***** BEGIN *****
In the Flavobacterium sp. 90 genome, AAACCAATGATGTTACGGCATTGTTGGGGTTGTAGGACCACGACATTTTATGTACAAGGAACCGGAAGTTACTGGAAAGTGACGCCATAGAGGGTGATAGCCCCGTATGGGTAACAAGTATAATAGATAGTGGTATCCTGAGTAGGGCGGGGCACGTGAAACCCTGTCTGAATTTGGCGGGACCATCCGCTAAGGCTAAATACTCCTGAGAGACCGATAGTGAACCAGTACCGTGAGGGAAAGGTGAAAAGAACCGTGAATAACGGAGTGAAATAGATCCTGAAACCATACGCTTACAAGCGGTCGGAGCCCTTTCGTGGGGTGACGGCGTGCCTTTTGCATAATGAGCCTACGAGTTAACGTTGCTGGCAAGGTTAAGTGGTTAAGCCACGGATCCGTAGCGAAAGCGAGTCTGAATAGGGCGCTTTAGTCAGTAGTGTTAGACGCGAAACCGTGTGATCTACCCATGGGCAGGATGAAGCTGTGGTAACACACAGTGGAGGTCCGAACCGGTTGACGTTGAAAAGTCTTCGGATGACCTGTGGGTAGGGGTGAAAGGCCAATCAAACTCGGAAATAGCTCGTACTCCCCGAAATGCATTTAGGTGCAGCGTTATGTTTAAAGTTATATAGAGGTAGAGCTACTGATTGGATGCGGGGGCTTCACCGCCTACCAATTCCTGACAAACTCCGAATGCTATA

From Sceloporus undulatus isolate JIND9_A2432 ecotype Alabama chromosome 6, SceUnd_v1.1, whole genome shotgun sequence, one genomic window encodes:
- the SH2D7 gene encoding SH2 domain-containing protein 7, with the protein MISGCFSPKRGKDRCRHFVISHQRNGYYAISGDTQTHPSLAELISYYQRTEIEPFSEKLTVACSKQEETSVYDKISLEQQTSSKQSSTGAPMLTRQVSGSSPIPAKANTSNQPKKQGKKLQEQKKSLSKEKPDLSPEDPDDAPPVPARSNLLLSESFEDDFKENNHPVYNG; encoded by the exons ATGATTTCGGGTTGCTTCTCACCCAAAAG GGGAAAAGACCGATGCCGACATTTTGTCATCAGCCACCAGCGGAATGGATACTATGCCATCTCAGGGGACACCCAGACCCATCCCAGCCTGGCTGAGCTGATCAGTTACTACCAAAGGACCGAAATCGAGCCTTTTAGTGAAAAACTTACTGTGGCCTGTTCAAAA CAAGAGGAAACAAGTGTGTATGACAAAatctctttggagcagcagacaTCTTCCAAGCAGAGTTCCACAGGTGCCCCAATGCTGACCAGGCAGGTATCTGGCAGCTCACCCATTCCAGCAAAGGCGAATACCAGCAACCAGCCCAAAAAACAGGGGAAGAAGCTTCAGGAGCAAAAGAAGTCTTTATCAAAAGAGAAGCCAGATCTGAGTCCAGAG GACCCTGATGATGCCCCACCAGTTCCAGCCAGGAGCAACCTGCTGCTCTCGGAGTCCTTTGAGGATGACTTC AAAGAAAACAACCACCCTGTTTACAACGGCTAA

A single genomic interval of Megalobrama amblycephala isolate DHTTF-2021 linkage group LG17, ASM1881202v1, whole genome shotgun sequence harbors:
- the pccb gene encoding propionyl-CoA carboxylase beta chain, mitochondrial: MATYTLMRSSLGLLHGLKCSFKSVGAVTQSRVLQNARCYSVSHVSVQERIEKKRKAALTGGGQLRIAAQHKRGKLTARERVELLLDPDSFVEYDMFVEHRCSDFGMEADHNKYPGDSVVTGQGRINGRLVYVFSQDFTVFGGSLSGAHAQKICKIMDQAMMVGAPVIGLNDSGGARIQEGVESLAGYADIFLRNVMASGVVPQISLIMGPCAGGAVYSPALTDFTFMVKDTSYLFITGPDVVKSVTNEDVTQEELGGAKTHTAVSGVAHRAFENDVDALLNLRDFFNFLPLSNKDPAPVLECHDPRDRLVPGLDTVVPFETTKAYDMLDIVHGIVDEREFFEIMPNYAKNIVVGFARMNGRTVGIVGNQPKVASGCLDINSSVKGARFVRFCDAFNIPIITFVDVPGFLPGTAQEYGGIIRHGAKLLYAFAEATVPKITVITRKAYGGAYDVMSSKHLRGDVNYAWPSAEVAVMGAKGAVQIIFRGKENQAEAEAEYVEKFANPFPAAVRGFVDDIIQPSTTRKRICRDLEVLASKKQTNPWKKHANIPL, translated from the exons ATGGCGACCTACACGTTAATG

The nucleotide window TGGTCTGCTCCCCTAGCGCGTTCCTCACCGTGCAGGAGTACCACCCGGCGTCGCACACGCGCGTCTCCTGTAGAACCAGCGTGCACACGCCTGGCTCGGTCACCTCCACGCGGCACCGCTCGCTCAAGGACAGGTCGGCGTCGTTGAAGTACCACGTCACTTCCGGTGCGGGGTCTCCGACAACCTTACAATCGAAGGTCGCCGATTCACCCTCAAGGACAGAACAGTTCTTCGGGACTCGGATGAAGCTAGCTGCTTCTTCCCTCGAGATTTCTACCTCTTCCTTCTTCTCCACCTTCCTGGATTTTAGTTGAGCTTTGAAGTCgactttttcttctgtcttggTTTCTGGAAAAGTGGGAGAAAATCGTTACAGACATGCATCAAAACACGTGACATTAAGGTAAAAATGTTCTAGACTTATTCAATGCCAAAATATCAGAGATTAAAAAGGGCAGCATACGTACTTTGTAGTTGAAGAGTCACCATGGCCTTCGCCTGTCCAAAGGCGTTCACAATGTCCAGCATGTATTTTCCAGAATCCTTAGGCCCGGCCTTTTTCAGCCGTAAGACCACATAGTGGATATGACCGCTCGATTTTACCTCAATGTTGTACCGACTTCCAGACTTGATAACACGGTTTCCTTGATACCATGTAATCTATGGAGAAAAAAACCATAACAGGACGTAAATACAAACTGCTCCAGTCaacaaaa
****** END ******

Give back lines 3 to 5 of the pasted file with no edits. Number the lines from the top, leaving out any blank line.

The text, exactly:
- the SH2D7 gene encoding SH2 domain-containing protein 7, with the protein MISGCFSPKRGKDRCRHFVISHQRNGYYAISGDTQTHPSLAELISYYQRTEIEPFSEKLTVACSKQEETSVYDKISLEQQTSSKQSSTGAPMLTRQVSGSSPIPAKANTSNQPKKQGKKLQEQKKSLSKEKPDLSPEDPDDAPPVPARSNLLLSESFEDDFKENNHPVYNG; encoded by the exons ATGATTTCGGGTTGCTTCTCACCCAAAAG GGGAAAAGACCGATGCCGACATTTTGTCATCAGCCACCAGCGGAATGGATACTATGCCATCTCAGGGGACACCCAGACCCATCCCAGCCTGGCTGAGCTGATCAGTTACTACCAAAGGACCGAAATCGAGCCTTTTAGTGAAAAACTTACTGTGGCCTGTTCAAAA CAAGAGGAAACAAGTGTGTATGACAAAatctctttggagcagcagacaTCTTCCAAGCAGAGTTCCACAGGTGCCCCAATGCTGACCAGGCAGGTATCTGGCAGCTCACCCATTCCAGCAAAGGCGAATACCAGCAACCAGCCCAAAAAACAGGGGAAGAAGCTTCAGGAGCAAAAGAAGTCTTTATCAAAAGAGAAGCCAGATCTGAGTCCAGAG GACCCTGATGATGCCCCACCAGTTCCAGCCAGGAGCAACCTGCTGCTCTCGGAGTCCTTTGAGGATGACTTC AAAGAAAACAACCACCCTGTTTACAACGGCTAA

A single genomic interval of Megalobrama amblycephala isolate DHTTF-2021 linkage group LG17, ASM1881202v1, whole genome shotgun sequence harbors:
- the pccb gene encoding propionyl-CoA carboxylase beta chain, mitochondrial: MATYTLMRSSLGLLHGLKCSFKSVGAVTQSRVLQNARCYSVSHVSVQERIEKKRKAALTGGGQLRIAAQHKRGKLTARERVELLLDPDSFVEYDMFVEHRCSDFGMEADHNKYPGDSVVTGQGRINGRLVYVFSQDFTVFGGSLSGAHAQKICKIMDQAMMVGAPVIGLNDSGGARIQEGVESLAGYADIFLRNVMASGVVPQISLIMGPCAGGAVYSPALTDFTFMVKDTSYLFITGPDVVKSVTNEDVTQEELGGAKTHTAVSGVAHRAFENDVDALLNLRDFFNFLPLSNKDPAPVLECHDPRDRLVPGLDTVVPFETTKAYDMLDIVHGIVDEREFFEIMPNYAKNIVVGFARMNGRTVGIVGNQPKVASGCLDINSSVKGARFVRFCDAFNIPIITFVDVPGFLPGTAQEYGGIIRHGAKLLYAFAEATVPKITVITRKAYGGAYDVMSSKHLRGDVNYAWPSAEVAVMGAKGAVQIIFRGKENQAEAEAEYVEKFANPFPAAVRGFVDDIIQPSTTRKRICRDLEVLASKKQTNPWKKHANIPL, translated from the exons ATGGCGACCTACACGTTAATG